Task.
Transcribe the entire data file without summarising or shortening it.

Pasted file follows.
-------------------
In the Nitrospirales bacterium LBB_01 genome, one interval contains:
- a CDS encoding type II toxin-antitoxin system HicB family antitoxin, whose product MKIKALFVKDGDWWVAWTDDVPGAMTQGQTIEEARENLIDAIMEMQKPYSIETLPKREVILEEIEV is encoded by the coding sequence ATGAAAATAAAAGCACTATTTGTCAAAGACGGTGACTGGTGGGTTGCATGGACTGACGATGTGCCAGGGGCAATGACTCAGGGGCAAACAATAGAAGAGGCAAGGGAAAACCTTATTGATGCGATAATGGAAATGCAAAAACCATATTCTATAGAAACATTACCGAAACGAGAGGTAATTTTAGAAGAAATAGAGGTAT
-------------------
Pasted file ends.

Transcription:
In the Nitrospirales bacterium LBB_01 genome, one interval contains:
- a CDS encoding type II toxin-antitoxin system HicB family antitoxin, whose product MKIKALFVKDGDWWVAWTDDVPGAMTQGQTIEEARENLIDAIMEMQKPYSIETLPKREVILEEIEV is encoded by the coding sequence ATGAAAATAAAAGCACTATTTGTCAAAGACGGTGACTGGTGGGTTGCATGGACTGACGATGTGCCAGGGGCAATGACTCAGGGGCAAACAATAGAAGAGGCAAGGGAAAACCTTATTGATGCGATAATGGAAATGCAAAAACCATATTCTATAGAAACATTACCGAAACGAGAGGTAATTTTAGAAGAAATAGAGGTAT